The market continues to rally although there were a couple hiccups last week.
The Dow has closed at a record high for 11 consecutive days. That is the longest streak since 1992. If the index can do that for two more days, it will be the longest streak ever. That kind of record coupled with the overbought conditions in the Nasdaq should worry even the most bullish trader that the market has crawled very far out on a limb and there may be cracks forming.
I know I have mentioned the overbought for the last two weeks and the market is still rising. I have also commented that overbought could always become more overbought and that has happened. What we do know that just like nighttime follows sundown, there will eventually be a decent bout of profit taking to refresh the market for its next run higher.
My problem for this week is the potential sell the news event that could be around the president's speech to the joint session of congress and live TV audience on Tuesday evening. The speech will need the perfect balance of tone, content and delivery in order to keep the optimism flowing in the market. Unfortunately, President Trump is not a public speaker. Couple that with the content and investors could decide on Wednesday that real change may be farther off than previously expected.
Goldman Sachs warned that the market had reached "maximum optimism" and there was nothing left to power it higher. Obviously, that is one call by one analyst but there have been negative rumblings for a couple weeks.
They say the trend is your friend until it ends. As LEAPS investors, we are expecting a dip in the trend but a reversion back to the trend in the months ahead. There are plenty of positive policy changes in the works that should continue to drive the market and lift it out of any profit-taking decline. Taxes, deregulation, healthcare, etc, are all going to be positive for the economy.
The S&P is not as overbought as the Dow is but it is still at risk of a minor decline. The short dip to 2,350 last week was bought on Friday and the index closed at a new historic high. If the index suffered a garden variety retracement of only 3% that would only drop it back to what should be strong support at 2,300. That should be our market risk unless something changed dramatically in the economic outlook.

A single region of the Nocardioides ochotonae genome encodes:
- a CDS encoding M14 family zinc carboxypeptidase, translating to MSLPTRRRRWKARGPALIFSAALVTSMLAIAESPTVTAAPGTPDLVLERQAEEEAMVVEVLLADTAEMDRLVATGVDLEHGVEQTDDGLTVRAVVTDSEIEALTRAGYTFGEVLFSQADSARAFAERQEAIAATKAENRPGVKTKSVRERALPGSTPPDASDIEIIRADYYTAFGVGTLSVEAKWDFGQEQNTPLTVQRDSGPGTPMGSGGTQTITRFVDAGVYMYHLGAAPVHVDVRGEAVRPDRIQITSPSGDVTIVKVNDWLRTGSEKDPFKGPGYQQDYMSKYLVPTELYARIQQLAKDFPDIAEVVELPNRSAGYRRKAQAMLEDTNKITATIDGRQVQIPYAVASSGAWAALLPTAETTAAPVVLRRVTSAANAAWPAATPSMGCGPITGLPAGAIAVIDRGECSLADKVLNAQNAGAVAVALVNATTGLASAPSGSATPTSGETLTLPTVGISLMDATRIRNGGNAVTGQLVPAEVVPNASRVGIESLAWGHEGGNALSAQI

The Dow is overbought but we are seeing almost daily rotation by the components into a different leadership group every day. This is excellent that it is not just financials leading the index higher but nearly all the components are participating to some extent. Nearly 20 components are at or near new highs. A 3% correction on the Dow would knock it back to 20,200 with strong support waiting at 20,000-20,100. While that is not a big decline relatively speaking, it would be painful.
The Dow is targeting 21,000 and could hit that level this week if the speech is a success. We are not likely to have any super bullish days on Mon/Tue as traders become cautious about the potential for a sell the news event.
The late week decline in the Nasdaq may have temporarily softened some of the overbought pressures but the indexes remain near the most overbought since January 2000. The decline in the NDX knocked 5 points off the RSI but it is still just under 80. The Nasdaq big caps are all at new highs and the bullishness is not quite at the extremes we saw back then but are still excessive.
The Nasdaq 100 is up 15% since the election and that is extreme for a four-month period.
The small caps remain the weakest link and the intraday low on the Russell on Friday was a two-week low. The Russell rallied 21% after the election and it has not yet consolidated those gains despite trading sideways for the last 2.5 months. If the small caps were to catch fire, we could have an entirely new market rally but I believe we still need to see some significant selling, possibly back to 1,340 to rekindle the animal spirits in the small cap stocks.
The earnings cycle is winding down but there are still quite a few big names reporting this week. Priceline, Salesforce.com, Broadcom, Best Buy, Costco, Sears and Staples will provide the most earnings headlines.
The economic calendar is of course headlined by the president's speech on Tuesday. Following that in importance is the Richmond Manufacturing and ISM Manufacturing reports. Everything else is filler.
In just over two weeks the debt ceiling deadline will become the big news as the republicans and democrats fight out whether to raise the spending limit this early in the new administration and by how much. We know the president is going to push through some large spending requests so only a token hike this time just sets up for a more contentious event later. There is no easy way out of this problem for the president. He is going to catch flack from the press regardless of what happens.
The dip buyers are alive and well and until they pull their bids, the market is going to continue moving higher. It may be in fits and starts rather than just straight up because traction becomes more difficult the higher we go without a pause.
I would try not to be overly long heading into the speech. If you are long, be sure and keep some stops in place. However, be aware that any post speech decline could be similar to the post election decline where there is a giant dip that is immediately bought. If there are stocks you would like to by cheaper than they are today, you might put in a few limit orders well under the current price. You never know, you might get lucky.
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